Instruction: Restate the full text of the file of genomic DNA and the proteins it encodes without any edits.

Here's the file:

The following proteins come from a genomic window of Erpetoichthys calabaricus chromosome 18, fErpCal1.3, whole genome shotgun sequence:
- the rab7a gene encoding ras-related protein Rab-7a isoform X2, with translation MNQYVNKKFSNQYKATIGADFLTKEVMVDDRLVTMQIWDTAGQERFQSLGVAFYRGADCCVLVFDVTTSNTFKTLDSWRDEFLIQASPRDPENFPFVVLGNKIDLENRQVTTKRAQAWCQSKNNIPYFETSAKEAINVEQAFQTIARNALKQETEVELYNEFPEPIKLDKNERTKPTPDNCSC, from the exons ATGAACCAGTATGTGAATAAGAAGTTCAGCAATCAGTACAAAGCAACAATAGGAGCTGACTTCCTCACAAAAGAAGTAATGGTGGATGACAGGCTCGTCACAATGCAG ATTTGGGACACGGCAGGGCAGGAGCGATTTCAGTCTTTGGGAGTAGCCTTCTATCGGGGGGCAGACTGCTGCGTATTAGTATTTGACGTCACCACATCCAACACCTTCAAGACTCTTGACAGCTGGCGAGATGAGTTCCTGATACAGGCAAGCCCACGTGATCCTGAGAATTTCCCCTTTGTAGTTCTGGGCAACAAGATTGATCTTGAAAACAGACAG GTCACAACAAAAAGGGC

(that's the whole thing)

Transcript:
The following proteins come from a genomic window of Erpetoichthys calabaricus chromosome 18, fErpCal1.3, whole genome shotgun sequence:
- the rab7a gene encoding ras-related protein Rab-7a isoform X2, with translation MNQYVNKKFSNQYKATIGADFLTKEVMVDDRLVTMQIWDTAGQERFQSLGVAFYRGADCCVLVFDVTTSNTFKTLDSWRDEFLIQASPRDPENFPFVVLGNKIDLENRQVTTKRAQAWCQSKNNIPYFETSAKEAINVEQAFQTIARNALKQETEVELYNEFPEPIKLDKNERTKPTPDNCSC, from the exons ATGAACCAGTATGTGAATAAGAAGTTCAGCAATCAGTACAAAGCAACAATAGGAGCTGACTTCCTCACAAAAGAAGTAATGGTGGATGACAGGCTCGTCACAATGCAG ATTTGGGACACGGCAGGGCAGGAGCGATTTCAGTCTTTGGGAGTAGCCTTCTATCGGGGGGCAGACTGCTGCGTATTAGTATTTGACGTCACCACATCCAACACCTTCAAGACTCTTGACAGCTGGCGAGATGAGTTCCTGATACAGGCAAGCCCACGTGATCCTGAGAATTTCCCCTTTGTAGTTCTGGGCAACAAGATTGATCTTGAAAACAGACAG GTCACAACAAAAAGGGC